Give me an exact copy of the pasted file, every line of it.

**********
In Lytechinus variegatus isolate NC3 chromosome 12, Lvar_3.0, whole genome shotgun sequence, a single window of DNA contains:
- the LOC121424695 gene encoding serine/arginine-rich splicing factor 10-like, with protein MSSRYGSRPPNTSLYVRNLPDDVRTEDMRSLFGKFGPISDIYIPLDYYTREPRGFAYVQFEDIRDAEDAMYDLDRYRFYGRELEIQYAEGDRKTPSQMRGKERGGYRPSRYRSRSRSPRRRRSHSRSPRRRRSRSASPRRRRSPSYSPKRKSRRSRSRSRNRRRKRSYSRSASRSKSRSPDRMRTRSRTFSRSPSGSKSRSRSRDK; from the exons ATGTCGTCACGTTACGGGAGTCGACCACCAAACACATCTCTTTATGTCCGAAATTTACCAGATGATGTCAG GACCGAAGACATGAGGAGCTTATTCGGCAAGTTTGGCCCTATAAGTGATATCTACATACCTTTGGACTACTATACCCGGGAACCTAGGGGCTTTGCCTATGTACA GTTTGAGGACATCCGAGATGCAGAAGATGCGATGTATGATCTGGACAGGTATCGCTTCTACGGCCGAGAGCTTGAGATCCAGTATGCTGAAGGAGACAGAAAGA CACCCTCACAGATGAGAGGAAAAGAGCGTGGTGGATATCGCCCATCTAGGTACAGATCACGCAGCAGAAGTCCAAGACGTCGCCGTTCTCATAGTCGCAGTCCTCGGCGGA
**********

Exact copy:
In Lytechinus variegatus isolate NC3 chromosome 12, Lvar_3.0, whole genome shotgun sequence, a single window of DNA contains:
- the LOC121424695 gene encoding serine/arginine-rich splicing factor 10-like, with protein MSSRYGSRPPNTSLYVRNLPDDVRTEDMRSLFGKFGPISDIYIPLDYYTREPRGFAYVQFEDIRDAEDAMYDLDRYRFYGRELEIQYAEGDRKTPSQMRGKERGGYRPSRYRSRSRSPRRRRSHSRSPRRRRSRSASPRRRRSPSYSPKRKSRRSRSRSRNRRRKRSYSRSASRSKSRSPDRMRTRSRTFSRSPSGSKSRSRSRDK; from the exons ATGTCGTCACGTTACGGGAGTCGACCACCAAACACATCTCTTTATGTCCGAAATTTACCAGATGATGTCAG GACCGAAGACATGAGGAGCTTATTCGGCAAGTTTGGCCCTATAAGTGATATCTACATACCTTTGGACTACTATACCCGGGAACCTAGGGGCTTTGCCTATGTACA GTTTGAGGACATCCGAGATGCAGAAGATGCGATGTATGATCTGGACAGGTATCGCTTCTACGGCCGAGAGCTTGAGATCCAGTATGCTGAAGGAGACAGAAAGA CACCCTCACAGATGAGAGGAAAAGAGCGTGGTGGATATCGCCCATCTAGGTACAGATCACGCAGCAGAAGTCCAAGACGTCGCCGTTCTCATAGTCGCAGTCCTCGGCGGA